Described by some as "unworthy" of the world No 1 ranking, Dinara Safina knows it is high time she delivered the grand slam title that will silence her critics.
Safina has stage and motive to succeed
Described by some as "unworthy" of the world No 1 ranking, Dinara Safina knows it is high time she delivered the grand slam title that will silence her critics. The commendably consistent Russian is seeking to take inspiration from the splendid accomplishment of her big brother, Marat, in New York nine years ago when he overcame the redoubtable Pete Sampras to announce his arrival as one of the game's leading lights.
"I don't care, I don't care," was Safina's latest response to the apparent rankings anomaly which indicates that she is currently superior to Serena Williams, who has increased her haul of grand slam titles to 11 this year by thrashing Safina in the Australian Open final and then beating big sister Venus to claim Wimbledon honours. But Safina clearly does care and is desperate to end a run of three abject failures in major finals, which includes a hammering in this year's battle for the French Open title at the hands of Svetlana Kuznetsova.
Safina, 23, has become adept at reaching finals - 15 of them in as many months - but cannot seem to find her most devastating form when it really matters. This time she hopes it will be different. "This grand slam is something special for me, because of my brother," she said. "To see Marat holding the trophy, just being a sister, you get some unbelievable feelings. "I also started my professional career here and I won doubles here in 2007 [with Nathalie Dechy] so why not singles?"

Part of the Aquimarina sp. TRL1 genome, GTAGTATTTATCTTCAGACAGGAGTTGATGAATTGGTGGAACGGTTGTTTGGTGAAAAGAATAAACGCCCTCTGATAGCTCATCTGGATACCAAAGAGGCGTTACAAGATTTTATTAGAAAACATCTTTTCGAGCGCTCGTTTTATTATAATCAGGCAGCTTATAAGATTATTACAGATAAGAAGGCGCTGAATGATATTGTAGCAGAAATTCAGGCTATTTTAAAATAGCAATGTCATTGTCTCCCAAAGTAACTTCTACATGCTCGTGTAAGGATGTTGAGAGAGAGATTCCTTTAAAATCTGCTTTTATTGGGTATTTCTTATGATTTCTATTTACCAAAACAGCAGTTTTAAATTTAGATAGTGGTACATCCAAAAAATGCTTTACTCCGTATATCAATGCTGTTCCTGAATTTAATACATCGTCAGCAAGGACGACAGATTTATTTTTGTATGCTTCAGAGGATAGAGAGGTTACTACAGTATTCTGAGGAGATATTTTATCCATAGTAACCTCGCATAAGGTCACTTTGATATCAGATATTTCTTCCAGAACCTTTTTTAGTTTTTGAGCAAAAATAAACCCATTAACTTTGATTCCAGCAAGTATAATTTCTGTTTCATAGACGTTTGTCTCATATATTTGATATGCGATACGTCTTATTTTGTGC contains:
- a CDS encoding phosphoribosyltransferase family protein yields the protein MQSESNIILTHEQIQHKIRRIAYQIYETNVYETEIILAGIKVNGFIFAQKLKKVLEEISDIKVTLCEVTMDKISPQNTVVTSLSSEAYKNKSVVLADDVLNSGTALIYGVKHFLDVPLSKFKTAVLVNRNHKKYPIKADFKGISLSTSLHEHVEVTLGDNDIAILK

It would be poignant if she marked the last grand slam appearance of Marat before his retirement by lifting the trophy on what the Americans refer to as Super Saturday in 12 days' time. "I still cannot imagine that next year I'm going to be alone here because I'm so used to having him next to me," added Safina. "It's sad." @Email:email@example.com